1. Hi April! Yup, of the over 75 crocus species that exists, it’s ONLY the autumn-blooming Crocus sativus that gives us the spice, saffron. Amazing, isn’t it?

  1. Girl, I can’t even tell you how much I appreciated this post! Love me some saffron! It’s part of what makes paella soooo delicious.

    I saw an article in BH&G about this but sometimes I don’t believe those people are real, haha. You, you I trust so I’ll be trying this next fall.

  2. Thank you everyone!! 🙂
    Anabel, I know what you mean…I sometimes read those fancy magazines and think, “No, really, how do the rest of us do this?”

  3. I’d never thought of growing saffron indoors! Great idea. I looking into growing it outside a few years ago when I started celebrating St Lucia day with my daughter (requires saffron buns), but we live WAY too far north–zone 3. Perhaps we will try this for next year.

    1. Hi Maria! If you have any success growing saffron indoors please let us know; I’ve never heard of anyone able to actually make that work so you might be the first! 🙂 We’re just hoping that our corms will overwinter in our zone 6 climate. In fact, now that it’s finally starting to get cold, I’ll be bringing the one container indoors to take shelter in our garage. (I’ll report back next spring if they survived.) Thank you for your comment!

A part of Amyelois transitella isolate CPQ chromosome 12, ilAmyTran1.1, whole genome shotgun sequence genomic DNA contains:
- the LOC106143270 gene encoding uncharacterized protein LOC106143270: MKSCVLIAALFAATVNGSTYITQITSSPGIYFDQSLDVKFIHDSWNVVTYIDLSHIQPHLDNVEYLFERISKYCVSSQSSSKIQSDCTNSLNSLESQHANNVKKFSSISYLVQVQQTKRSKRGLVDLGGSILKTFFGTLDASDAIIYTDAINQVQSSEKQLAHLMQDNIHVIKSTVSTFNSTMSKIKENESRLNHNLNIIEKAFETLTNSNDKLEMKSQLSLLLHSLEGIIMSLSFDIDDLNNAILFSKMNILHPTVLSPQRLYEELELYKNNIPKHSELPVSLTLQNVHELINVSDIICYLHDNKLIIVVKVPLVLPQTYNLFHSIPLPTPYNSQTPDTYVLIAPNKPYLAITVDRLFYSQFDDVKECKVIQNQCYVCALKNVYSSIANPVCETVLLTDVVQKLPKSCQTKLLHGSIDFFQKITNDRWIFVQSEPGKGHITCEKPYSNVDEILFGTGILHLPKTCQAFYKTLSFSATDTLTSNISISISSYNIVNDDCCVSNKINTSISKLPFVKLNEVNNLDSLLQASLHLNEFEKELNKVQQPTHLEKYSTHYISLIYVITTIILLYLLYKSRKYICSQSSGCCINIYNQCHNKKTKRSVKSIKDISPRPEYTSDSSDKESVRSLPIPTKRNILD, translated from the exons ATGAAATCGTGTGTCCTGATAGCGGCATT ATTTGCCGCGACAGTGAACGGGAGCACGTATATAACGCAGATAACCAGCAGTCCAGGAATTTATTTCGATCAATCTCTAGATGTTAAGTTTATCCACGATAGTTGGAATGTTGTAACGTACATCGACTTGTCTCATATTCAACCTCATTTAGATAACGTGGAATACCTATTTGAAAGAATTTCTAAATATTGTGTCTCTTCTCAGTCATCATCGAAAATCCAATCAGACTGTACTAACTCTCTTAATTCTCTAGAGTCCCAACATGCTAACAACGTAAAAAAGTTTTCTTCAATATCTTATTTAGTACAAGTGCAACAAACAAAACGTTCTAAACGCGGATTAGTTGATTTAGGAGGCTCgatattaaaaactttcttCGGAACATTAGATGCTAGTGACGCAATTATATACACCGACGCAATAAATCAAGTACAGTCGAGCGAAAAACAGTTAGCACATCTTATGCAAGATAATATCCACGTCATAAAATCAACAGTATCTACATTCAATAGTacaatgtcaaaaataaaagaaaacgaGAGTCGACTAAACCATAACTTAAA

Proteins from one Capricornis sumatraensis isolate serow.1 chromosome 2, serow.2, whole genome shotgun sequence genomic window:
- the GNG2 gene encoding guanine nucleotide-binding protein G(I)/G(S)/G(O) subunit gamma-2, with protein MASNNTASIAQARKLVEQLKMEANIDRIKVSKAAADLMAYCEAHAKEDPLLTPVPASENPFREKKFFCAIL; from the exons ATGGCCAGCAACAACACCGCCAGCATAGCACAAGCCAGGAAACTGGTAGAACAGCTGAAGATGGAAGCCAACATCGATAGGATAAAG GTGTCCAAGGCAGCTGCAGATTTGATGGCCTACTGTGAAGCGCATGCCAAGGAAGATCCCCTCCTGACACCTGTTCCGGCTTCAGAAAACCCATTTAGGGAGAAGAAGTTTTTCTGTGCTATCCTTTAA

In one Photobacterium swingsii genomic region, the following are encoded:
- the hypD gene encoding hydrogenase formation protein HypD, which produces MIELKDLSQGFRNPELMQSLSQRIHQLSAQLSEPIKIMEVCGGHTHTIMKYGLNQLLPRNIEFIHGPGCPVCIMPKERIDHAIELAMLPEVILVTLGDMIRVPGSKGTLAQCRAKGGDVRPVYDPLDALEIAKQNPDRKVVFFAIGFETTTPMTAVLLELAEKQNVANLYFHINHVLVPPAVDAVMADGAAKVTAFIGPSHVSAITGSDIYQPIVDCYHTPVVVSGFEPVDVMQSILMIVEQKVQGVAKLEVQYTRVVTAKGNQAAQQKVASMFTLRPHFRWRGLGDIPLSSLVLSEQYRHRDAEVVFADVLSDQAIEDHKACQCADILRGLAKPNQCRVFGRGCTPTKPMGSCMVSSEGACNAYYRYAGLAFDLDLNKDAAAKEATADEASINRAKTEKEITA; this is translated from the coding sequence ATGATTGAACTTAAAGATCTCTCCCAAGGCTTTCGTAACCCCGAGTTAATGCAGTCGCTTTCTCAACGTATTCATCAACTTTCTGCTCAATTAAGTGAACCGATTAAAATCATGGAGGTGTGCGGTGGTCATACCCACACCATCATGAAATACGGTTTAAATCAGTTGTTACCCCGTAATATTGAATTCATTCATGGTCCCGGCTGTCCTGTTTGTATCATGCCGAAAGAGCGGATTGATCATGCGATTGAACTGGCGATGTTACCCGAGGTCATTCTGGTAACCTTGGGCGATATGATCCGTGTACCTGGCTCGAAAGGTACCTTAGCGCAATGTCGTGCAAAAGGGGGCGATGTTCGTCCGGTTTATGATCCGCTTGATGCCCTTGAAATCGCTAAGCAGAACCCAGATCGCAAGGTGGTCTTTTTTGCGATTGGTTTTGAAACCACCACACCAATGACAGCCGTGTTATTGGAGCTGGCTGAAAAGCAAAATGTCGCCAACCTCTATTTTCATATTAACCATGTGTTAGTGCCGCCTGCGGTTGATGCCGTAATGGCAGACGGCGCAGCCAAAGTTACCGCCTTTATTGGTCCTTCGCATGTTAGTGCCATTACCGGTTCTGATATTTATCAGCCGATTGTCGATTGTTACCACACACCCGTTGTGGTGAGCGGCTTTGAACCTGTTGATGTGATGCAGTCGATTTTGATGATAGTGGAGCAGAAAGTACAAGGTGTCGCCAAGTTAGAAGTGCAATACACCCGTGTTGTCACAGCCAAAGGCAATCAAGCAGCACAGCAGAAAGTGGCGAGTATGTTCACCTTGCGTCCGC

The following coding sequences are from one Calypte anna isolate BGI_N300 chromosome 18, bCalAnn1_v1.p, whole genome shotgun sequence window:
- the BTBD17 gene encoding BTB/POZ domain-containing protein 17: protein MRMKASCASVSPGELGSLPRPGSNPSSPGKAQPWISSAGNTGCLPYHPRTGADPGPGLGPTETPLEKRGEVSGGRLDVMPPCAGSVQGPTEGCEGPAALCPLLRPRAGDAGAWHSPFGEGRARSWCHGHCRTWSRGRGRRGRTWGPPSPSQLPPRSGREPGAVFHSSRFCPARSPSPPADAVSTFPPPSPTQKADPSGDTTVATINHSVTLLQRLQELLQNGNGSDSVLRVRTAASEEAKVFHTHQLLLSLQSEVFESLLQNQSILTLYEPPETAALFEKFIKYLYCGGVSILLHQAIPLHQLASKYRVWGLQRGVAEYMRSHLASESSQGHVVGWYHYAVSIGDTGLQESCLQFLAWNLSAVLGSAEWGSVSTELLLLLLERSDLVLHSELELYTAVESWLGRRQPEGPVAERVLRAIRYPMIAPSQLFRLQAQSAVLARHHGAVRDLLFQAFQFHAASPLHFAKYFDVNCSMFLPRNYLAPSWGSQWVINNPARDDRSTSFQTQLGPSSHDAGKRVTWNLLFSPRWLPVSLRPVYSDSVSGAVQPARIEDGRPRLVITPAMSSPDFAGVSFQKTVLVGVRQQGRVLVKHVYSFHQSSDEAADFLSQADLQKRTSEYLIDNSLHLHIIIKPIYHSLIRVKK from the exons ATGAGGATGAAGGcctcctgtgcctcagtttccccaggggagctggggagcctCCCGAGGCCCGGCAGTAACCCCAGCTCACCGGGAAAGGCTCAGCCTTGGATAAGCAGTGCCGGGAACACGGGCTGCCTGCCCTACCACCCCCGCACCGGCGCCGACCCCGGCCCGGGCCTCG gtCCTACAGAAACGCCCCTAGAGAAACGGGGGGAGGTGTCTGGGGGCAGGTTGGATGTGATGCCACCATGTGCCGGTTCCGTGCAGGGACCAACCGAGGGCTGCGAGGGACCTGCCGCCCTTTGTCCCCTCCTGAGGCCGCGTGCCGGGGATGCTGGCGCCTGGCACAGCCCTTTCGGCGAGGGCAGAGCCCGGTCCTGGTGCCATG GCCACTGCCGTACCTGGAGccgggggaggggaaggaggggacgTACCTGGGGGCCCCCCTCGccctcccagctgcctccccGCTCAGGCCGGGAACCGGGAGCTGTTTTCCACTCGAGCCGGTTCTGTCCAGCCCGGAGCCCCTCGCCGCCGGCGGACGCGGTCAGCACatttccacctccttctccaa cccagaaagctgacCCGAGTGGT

4. How did your Crocus turn out? It is mid July here and I have received my crocus bulbs. I live in south Kansas. My question is-should I go ahead and plant my crocus bulbs now or should I wait until August? My plan is to plant them on the south side of the house in sandy soil. What do you think? This is my first experience with them.

    1. Hi Wendy. My crocus bloomed beautifully last fall, but did not overwinter well as many of them were dug out and eaten by chipmunks. I was able to salvage a few and I’m holding them over until around August when I’ll replant and see how it goes. Not knowing where you are (climate zone) I’m going to assume that the grower that sent them to you did so at an appropriate planting time for your area so it’s probably safe to plant them. Sandy soil/warm location sounds good. Anyone else want to weigh in on this? Best of luck to you!

  5. Hi, This is great! Thanks;-) I am from Quebec and have always loved Crocus but I didn’t know that it was the plant for the saffron as I did see bigger plants almost small trees in Morocco (I did buy some over there very good price compare to here!). Since I live in a 4b zone I wonder if that kind of crocus would grow well. I used to have some but I don’t know if it is eatable or the other kind. I’ll try to find some and put them beside my Buddleia that I planted last year and it grows perfectly well this year since they were well protected from frost and the cold winter we have… Although last Winter wasn’t too bad. We didn’t get as many very cold days as usual;-)

  6. Hey everyone! Thanks so much for your comments(and pins!) Please see my update above, right at the bottom of the post, before you consider purchasing/growing for yourself.